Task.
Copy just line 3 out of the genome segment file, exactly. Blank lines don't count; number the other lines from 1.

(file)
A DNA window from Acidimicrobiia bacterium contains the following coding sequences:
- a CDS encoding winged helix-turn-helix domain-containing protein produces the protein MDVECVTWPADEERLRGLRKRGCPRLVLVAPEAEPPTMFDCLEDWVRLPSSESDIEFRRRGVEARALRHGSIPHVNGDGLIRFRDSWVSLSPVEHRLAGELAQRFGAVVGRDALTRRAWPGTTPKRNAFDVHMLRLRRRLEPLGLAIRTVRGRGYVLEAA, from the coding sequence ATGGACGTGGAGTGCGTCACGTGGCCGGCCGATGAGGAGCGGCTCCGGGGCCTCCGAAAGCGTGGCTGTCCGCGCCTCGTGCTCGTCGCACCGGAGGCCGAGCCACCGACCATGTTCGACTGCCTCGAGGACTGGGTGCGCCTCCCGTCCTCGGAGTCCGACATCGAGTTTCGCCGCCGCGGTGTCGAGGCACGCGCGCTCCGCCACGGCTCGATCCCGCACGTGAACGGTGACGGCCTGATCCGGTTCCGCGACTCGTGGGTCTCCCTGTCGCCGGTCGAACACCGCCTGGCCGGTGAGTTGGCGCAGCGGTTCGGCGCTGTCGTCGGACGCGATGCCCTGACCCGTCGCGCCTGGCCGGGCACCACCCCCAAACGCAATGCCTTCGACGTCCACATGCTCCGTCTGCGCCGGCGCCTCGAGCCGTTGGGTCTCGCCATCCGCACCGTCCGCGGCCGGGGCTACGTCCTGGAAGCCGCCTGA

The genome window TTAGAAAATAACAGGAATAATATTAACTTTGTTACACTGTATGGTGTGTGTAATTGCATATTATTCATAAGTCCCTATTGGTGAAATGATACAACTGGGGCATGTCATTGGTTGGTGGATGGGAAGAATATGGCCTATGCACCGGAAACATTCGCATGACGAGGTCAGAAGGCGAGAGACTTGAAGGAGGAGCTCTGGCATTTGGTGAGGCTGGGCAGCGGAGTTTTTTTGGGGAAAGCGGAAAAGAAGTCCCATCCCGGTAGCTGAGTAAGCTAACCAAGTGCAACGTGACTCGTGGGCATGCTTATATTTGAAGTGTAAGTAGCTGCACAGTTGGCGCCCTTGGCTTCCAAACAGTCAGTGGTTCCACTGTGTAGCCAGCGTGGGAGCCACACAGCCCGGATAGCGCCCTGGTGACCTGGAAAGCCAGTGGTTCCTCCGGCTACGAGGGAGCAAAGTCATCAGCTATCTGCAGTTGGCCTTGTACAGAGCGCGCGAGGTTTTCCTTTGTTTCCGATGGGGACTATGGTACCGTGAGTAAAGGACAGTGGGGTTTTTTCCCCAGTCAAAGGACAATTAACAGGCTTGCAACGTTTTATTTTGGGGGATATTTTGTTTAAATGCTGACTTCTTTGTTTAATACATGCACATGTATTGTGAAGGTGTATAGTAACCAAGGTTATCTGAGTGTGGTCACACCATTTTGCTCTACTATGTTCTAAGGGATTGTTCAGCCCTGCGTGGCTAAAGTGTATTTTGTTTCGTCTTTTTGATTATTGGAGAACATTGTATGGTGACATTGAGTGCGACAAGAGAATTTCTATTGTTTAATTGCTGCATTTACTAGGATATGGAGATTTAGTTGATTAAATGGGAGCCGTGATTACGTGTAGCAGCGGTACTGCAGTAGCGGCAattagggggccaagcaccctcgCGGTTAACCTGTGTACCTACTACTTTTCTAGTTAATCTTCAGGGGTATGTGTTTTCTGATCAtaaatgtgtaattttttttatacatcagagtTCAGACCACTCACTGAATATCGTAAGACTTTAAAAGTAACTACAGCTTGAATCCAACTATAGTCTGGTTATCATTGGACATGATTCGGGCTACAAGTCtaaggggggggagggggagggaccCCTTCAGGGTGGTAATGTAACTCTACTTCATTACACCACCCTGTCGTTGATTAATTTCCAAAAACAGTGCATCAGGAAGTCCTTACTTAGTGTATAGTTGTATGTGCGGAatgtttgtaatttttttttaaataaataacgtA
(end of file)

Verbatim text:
The genome window TTAGAAAATAACAGGAATAATATTAACTTTGTTACACTGTATGGTGTGTGTAATTGCATATTATTCATAAGTCCCTATTGGTGAAATGATACAACTGGGGCATGTCATTGGTTGGTGGATGGGAAGAATATGGCCTATGCACCGGAAACATTCGCATGACGAGGTCAGAAGGCGAGAGACTTGAAGGAGGAGCTCTGGCATTTGGTGAGGCTGGGCAGCGGAGTTTTTTTGGGGAAAGCGGAAAAGAAGTCCCATCCCGGTAGCTGAGTAAGCTAACCAAGTGCAACGTGACTCGTGGGCATGCTTATATTTGAAGTGTAAGTAGCTGCACAGTTGGCGCCCTTGGCTTCCAAACAGTCAGTGGTTCCACTGTGTAGCCAGCGTGGGAGCCACACAGCCCGGATAGCGCCCTGGTGACCTGGAAAGCCAGTGGTTCCTCCGGCTACGAGGGAGCAAAGTCATCAGCTATCTGCAGTTGGCCTTGTACAGAGCGCGCGAGGTTTTCCTTTGTTTCCGATGGGGACTATGGTACCGTGAGTAAAGGACAGTGGGGTTTTTTCCCCAGTCAAAGGACAATTAACAGGCTTGCAACGTTTTATTTTGGGGGATATTTTGTTTAAATGCTGACTTCTTTGTTTAATACATGCACATGTATTGTGAAGGTGTATAGTAACCAAGGTTATCTGAGTGTGGTCACACCATTTTGCTCTACTATGTTCTAAGGGATTGTTCAGCCCTGCGTGGCTAAAGTGTATTTTGTTTCGTCTTTTTGATTATTGGAGAACATTGTATGGTGACATTGAGTGCGACAAGAGAATTTCTATTGTTTAATTGCTGCATTTACTAGGATATGGAGATTTAGTTGATTAAATGGGAGCCGTGATTACGTGTAGCAGCGGTACTGCAGTAGCGGCAattagggggccaagcaccctcgCGGTTAACCTGTGTACCTACTACTTTTCTAGTTAATCTTCAGGGGTATGTGTTTTCTGATCAtaaatgtgtaattttttttatacatcagagtTCAGACCACTCACTGAATATCGTAAGACTTTAAAAGTAACTACAGCTTGAATCCAACTATAGTCTGGTTATCATTGGACATGATTCGGGCTACAAGTCtaaggggggggagggggagggaccCCTTCAGGGTGGTAATGTAACTCTACTTCATTACACCACCCTGTCGTTGATTAATTTCCAAAAACAGTGCATCAGGAAGTCCTTACTTAGTGTATAGTTGTATGTGCGGAatgtttgtaatttttttttaaataaataacgtA